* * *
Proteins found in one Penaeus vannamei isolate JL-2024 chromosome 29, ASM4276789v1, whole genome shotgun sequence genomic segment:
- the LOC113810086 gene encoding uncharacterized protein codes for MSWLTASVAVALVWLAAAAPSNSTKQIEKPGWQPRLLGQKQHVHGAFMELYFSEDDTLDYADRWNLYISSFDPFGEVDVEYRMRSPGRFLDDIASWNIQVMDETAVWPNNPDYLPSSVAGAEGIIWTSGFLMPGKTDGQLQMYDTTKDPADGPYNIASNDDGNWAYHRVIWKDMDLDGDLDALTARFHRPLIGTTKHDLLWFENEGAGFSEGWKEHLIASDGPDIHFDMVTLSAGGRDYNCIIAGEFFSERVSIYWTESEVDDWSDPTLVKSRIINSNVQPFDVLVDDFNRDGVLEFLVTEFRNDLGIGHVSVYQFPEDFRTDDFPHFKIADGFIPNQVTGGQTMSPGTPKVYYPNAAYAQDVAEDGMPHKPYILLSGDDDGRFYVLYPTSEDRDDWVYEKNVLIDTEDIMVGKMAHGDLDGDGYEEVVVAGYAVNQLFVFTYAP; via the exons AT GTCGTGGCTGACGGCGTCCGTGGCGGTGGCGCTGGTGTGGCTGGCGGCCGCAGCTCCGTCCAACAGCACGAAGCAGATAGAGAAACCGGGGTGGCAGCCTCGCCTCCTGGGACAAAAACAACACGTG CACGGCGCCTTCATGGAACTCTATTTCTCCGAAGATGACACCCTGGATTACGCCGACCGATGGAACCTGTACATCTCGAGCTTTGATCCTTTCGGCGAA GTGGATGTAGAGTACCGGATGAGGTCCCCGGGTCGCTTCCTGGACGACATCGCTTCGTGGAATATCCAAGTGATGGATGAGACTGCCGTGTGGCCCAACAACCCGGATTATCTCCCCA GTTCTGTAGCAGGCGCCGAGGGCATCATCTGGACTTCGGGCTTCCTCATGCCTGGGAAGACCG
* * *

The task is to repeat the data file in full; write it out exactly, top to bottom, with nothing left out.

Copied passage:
Proteins found in one Penaeus vannamei isolate JL-2024 chromosome 29, ASM4276789v1, whole genome shotgun sequence genomic segment:
- the LOC113810086 gene encoding uncharacterized protein codes for MSWLTASVAVALVWLAAAAPSNSTKQIEKPGWQPRLLGQKQHVHGAFMELYFSEDDTLDYADRWNLYISSFDPFGEVDVEYRMRSPGRFLDDIASWNIQVMDETAVWPNNPDYLPSSVAGAEGIIWTSGFLMPGKTDGQLQMYDTTKDPADGPYNIASNDDGNWAYHRVIWKDMDLDGDLDALTARFHRPLIGTTKHDLLWFENEGAGFSEGWKEHLIASDGPDIHFDMVTLSAGGRDYNCIIAGEFFSERVSIYWTESEVDDWSDPTLVKSRIINSNVQPFDVLVDDFNRDGVLEFLVTEFRNDLGIGHVSVYQFPEDFRTDDFPHFKIADGFIPNQVTGGQTMSPGTPKVYYPNAAYAQDVAEDGMPHKPYILLSGDDDGRFYVLYPTSEDRDDWVYEKNVLIDTEDIMVGKMAHGDLDGDGYEEVVVAGYAVNQLFVFTYAP; via the exons AT GTCGTGGCTGACGGCGTCCGTGGCGGTGGCGCTGGTGTGGCTGGCGGCCGCAGCTCCGTCCAACAGCACGAAGCAGATAGAGAAACCGGGGTGGCAGCCTCGCCTCCTGGGACAAAAACAACACGTG CACGGCGCCTTCATGGAACTCTATTTCTCCGAAGATGACACCCTGGATTACGCCGACCGATGGAACCTGTACATCTCGAGCTTTGATCCTTTCGGCGAA GTGGATGTAGAGTACCGGATGAGGTCCCCGGGTCGCTTCCTGGACGACATCGCTTCGTGGAATATCCAAGTGATGGATGAGACTGCCGTGTGGCCCAACAACCCGGATTATCTCCCCA GTTCTGTAGCAGGCGCCGAGGGCATCATCTGGACTTCGGGCTTCCTCATGCCTGGGAAGACCG